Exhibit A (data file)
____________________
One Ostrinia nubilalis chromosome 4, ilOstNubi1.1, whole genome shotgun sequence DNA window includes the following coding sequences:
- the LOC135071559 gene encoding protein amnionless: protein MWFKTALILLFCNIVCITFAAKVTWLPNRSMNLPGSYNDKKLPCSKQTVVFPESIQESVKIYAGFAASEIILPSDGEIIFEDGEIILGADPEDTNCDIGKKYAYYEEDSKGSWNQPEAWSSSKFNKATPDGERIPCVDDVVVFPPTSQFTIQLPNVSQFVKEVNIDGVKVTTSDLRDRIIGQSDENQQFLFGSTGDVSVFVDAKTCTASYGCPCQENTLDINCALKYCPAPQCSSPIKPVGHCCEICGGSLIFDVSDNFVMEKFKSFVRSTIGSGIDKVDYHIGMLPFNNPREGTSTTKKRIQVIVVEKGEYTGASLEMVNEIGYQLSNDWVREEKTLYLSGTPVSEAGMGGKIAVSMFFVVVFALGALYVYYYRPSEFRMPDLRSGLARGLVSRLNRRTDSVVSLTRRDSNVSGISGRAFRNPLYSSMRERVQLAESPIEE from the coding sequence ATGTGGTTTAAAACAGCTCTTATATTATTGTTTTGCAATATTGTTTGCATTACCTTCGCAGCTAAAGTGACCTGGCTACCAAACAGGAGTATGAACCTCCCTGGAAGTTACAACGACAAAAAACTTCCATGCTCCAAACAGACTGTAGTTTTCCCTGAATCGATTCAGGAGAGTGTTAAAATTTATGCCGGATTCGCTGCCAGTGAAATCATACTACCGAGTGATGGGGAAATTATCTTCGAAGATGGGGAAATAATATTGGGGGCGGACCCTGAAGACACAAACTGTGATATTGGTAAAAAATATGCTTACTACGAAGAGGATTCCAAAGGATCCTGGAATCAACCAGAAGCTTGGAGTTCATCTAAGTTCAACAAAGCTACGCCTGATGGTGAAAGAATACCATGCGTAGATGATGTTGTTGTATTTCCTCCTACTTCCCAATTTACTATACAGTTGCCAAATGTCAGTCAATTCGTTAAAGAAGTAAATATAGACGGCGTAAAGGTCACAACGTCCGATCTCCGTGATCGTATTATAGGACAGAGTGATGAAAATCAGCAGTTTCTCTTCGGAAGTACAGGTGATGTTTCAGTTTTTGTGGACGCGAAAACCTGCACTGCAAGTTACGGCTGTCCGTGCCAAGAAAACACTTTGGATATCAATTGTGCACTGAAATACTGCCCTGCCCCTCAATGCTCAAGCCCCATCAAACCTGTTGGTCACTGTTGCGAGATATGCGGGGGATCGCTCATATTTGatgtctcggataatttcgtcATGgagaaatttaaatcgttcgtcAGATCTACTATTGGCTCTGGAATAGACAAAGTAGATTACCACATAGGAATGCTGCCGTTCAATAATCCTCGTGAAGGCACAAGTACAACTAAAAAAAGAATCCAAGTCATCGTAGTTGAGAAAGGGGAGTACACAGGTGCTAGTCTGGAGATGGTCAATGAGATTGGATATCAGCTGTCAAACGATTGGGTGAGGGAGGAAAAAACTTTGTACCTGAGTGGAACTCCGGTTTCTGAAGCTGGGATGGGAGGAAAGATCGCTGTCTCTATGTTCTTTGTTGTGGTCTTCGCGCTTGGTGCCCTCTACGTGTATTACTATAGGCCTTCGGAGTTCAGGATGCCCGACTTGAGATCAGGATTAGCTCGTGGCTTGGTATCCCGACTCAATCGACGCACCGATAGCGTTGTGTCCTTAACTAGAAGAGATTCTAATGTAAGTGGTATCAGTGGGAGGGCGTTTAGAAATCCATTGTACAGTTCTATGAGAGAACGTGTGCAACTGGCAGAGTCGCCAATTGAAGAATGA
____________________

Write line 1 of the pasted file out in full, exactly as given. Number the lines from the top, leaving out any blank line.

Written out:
One Ostrinia nubilalis chromosome 4, ilOstNubi1.1, whole genome shotgun sequence DNA window includes the following coding sequences: